However, they are interlocuting with us and our neighbors and the Arab world. You know there are six million Indian workers in the Gulf alone. They have a very long relationship with the Arab world. But the relationship with us I think clearly is perhaps one of the most dynamic that Israel has in the world, and without being patronizing or condescending, I think it’s probably one of the most dynamic that India has as well because of the enormous changes that have been going around in our bilateral relationship on absolutely every level of bilateral cooperation between any two countries.
And I think underlying that is a meeting of minds on the technological level. I think underlying that are basic values of democracy, education, family values, and I think underlying that as far as Israel is concerned is the complete and utter total lack of anything which can be construed as anti-Semitism in India. It doesn’t exist. It never has existed, and they don’t understand why when you speak to them about anti-Semitism, why there should be such a thing as not liking Jews. It doesn’t figure on their radar screen. All this together does make a very good concoction.
Q: You brought me very nicely to what’s probably the last issue we’ll touch on which is Jewish-Indian relations, where your hat is representative of the Jewish state. Where are they at? You say there’s no anti-Semitism, but is there anything beyond that? We know that there was a strong but small Jewish community and communities in India, but they’re largely not there anymore.
Amb. Sofer: The estimate right now is about 5,000 Jews left in India, the majority being in Mumbai, Pune, etc. The larger community is Calcutta. There’s still a community in Amajerbad in Gujarat of about 200 Jews. But the largest communities have left – In Calcutta or wherever – there’s almost very few Jewish families left.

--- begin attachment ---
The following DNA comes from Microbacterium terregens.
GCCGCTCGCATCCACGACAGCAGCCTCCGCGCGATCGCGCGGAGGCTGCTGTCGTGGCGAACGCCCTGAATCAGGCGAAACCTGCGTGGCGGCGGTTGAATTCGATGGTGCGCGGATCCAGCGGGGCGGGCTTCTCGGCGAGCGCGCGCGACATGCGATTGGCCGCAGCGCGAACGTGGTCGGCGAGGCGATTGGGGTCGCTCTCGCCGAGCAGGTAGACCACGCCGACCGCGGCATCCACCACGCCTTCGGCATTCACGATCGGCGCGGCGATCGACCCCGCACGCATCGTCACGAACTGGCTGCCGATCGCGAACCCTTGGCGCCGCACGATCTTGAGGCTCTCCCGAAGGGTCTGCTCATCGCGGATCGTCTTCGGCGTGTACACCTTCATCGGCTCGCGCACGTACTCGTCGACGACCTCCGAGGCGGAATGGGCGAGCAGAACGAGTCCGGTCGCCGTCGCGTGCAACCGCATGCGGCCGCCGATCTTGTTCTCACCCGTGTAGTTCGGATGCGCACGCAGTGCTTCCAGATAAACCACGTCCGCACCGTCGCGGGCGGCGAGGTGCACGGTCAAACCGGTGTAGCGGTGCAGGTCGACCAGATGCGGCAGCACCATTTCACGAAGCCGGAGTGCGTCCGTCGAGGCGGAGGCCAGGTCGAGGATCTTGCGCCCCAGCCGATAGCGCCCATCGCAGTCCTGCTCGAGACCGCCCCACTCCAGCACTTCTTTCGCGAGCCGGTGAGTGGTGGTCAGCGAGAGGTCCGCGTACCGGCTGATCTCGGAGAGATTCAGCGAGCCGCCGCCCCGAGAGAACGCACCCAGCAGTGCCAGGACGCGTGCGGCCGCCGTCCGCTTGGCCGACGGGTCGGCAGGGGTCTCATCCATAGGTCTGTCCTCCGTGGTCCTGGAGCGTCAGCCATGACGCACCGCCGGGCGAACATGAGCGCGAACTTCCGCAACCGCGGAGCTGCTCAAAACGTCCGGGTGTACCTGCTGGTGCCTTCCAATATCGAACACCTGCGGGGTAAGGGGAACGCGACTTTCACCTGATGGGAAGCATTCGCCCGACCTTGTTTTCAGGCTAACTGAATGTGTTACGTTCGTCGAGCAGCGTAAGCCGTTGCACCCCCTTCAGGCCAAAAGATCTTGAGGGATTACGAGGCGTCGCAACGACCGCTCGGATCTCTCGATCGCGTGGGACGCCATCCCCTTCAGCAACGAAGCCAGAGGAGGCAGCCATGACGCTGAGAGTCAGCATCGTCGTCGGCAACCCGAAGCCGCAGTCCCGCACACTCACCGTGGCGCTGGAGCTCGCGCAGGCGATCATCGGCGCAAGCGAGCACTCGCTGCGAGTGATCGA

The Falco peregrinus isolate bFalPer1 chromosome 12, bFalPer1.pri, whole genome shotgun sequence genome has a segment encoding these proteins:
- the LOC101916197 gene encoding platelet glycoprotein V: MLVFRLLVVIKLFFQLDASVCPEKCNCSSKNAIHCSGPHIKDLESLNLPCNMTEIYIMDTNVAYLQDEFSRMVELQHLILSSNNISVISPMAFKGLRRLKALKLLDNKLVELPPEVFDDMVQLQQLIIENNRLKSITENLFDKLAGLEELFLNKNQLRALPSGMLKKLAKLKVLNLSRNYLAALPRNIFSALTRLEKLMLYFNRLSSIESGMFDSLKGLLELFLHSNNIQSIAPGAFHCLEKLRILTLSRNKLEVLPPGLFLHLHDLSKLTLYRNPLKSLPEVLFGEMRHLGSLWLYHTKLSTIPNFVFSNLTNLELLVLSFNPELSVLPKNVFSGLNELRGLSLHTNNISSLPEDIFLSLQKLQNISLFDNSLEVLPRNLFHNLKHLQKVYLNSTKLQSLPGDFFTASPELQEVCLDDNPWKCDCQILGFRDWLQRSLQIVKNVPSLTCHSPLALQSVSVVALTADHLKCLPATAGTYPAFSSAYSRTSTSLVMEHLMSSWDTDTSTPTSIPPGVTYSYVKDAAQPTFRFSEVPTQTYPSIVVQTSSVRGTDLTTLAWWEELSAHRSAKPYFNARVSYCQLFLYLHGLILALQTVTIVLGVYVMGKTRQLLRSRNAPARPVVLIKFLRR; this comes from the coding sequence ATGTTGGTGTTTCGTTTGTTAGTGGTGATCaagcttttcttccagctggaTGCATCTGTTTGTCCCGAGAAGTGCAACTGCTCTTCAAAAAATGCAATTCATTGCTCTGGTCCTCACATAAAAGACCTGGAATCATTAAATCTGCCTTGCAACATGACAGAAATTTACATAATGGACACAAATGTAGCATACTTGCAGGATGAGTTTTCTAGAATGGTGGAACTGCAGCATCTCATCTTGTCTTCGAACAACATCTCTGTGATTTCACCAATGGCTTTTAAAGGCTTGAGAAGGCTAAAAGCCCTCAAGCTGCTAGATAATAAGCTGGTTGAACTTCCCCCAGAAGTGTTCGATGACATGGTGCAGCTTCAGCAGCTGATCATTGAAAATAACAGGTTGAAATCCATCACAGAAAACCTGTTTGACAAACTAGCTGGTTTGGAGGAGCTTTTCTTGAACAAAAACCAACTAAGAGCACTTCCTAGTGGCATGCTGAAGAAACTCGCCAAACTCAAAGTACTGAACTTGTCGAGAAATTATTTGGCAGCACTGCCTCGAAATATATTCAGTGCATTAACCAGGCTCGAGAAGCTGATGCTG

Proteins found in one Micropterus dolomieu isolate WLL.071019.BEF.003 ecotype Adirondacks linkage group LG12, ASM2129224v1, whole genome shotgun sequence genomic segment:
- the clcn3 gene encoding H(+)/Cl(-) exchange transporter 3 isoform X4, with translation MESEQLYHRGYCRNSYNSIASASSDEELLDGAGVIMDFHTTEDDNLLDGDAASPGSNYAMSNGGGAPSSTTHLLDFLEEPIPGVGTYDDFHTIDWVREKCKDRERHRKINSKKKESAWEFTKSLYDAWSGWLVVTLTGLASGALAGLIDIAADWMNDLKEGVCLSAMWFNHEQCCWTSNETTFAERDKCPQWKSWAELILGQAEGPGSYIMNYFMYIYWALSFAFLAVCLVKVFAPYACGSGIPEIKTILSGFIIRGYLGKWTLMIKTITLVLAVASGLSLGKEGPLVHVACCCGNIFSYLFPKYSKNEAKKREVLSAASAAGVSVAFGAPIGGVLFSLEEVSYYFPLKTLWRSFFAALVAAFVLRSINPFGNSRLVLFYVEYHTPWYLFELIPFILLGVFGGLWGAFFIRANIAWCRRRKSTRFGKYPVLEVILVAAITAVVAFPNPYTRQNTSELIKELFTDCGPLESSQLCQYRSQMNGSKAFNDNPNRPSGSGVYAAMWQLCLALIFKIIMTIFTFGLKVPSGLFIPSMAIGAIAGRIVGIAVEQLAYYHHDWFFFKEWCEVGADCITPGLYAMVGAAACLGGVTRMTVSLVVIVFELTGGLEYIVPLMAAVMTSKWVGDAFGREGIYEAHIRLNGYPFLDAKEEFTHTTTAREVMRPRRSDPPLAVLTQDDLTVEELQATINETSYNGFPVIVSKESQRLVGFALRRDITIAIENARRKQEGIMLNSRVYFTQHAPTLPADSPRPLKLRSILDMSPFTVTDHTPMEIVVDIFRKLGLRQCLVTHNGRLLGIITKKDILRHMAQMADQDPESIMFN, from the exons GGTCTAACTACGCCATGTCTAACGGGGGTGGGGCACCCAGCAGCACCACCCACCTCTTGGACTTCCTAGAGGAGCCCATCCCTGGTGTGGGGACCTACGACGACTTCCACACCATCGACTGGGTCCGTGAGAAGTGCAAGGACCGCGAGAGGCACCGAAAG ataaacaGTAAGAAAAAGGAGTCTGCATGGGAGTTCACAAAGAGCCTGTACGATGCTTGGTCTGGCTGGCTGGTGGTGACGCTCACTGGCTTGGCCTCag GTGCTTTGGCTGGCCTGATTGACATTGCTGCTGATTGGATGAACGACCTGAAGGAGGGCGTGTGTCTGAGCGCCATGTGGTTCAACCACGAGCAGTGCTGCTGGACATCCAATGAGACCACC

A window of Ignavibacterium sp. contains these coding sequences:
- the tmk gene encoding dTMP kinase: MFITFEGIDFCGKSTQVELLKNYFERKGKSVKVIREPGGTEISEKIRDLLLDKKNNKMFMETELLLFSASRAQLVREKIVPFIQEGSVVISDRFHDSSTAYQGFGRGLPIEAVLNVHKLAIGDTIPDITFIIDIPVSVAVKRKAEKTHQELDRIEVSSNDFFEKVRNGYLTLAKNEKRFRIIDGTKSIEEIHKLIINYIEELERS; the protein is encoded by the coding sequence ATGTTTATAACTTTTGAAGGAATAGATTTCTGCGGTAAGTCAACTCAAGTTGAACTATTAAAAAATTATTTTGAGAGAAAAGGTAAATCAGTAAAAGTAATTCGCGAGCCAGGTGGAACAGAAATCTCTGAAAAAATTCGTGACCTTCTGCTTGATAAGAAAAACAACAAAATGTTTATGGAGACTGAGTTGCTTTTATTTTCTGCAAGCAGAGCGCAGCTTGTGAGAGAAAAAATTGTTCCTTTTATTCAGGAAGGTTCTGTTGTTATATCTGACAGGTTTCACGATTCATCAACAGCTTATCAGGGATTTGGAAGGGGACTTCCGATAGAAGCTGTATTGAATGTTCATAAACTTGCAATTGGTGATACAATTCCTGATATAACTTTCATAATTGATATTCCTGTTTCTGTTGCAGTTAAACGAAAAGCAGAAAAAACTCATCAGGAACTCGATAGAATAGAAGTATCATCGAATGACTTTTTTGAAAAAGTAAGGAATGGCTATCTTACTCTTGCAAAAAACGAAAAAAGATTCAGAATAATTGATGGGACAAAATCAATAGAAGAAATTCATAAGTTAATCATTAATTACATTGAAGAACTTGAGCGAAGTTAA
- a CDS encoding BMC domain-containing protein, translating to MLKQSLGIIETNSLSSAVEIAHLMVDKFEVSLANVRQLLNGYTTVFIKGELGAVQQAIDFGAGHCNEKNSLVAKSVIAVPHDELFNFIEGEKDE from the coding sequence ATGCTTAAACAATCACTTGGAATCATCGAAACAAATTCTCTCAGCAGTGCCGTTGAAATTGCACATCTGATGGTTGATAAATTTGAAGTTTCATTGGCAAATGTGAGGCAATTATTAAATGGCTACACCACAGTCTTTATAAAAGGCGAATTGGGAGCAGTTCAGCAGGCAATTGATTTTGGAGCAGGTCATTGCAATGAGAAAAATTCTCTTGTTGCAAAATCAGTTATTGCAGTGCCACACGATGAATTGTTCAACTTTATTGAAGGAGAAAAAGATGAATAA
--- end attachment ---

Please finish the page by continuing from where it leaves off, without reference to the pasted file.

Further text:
It’s estimated there’s somewhere between 80-90,000 Indian Jews living in Israel form the three main communities: the Cochini, the Bnei Israel and what’s called the Baghdadi communities. But the ones that are here are still functioning very strongly. Their synagogues are still here. There are I think seven or eight active synagogues in Mumbai alone. And again, they feel very open and no fear really.
In Mumbai of course there was a tragedy for them. It was a wake up call for India and the Jewish community. A wake up call from hell. But nonetheless, the Indians are really doing everything that they can. They see the Jewish community as a value, as a treasure, and they [the Jews] have always been treated very well not only, incidentally, by the Hindu community, which is the largest (about 80%), but no less important is the Muslim community of India which constitutes about 15-18% of the population here – somewhere in the region between 150-200 million people. The strongest strand of that would be Sufi Islam, which is very moderate, very open and even we as the State of Israel in the embassy here have extremely wide-ranging contacts with many leaders of the Muslim world here in India.
And so, I think that you would find if you look at the whole gamut of the relationship – including on the religious side of it, not only on the political and economic side – that things are really in good shape.
This interview was conducted by David Harris.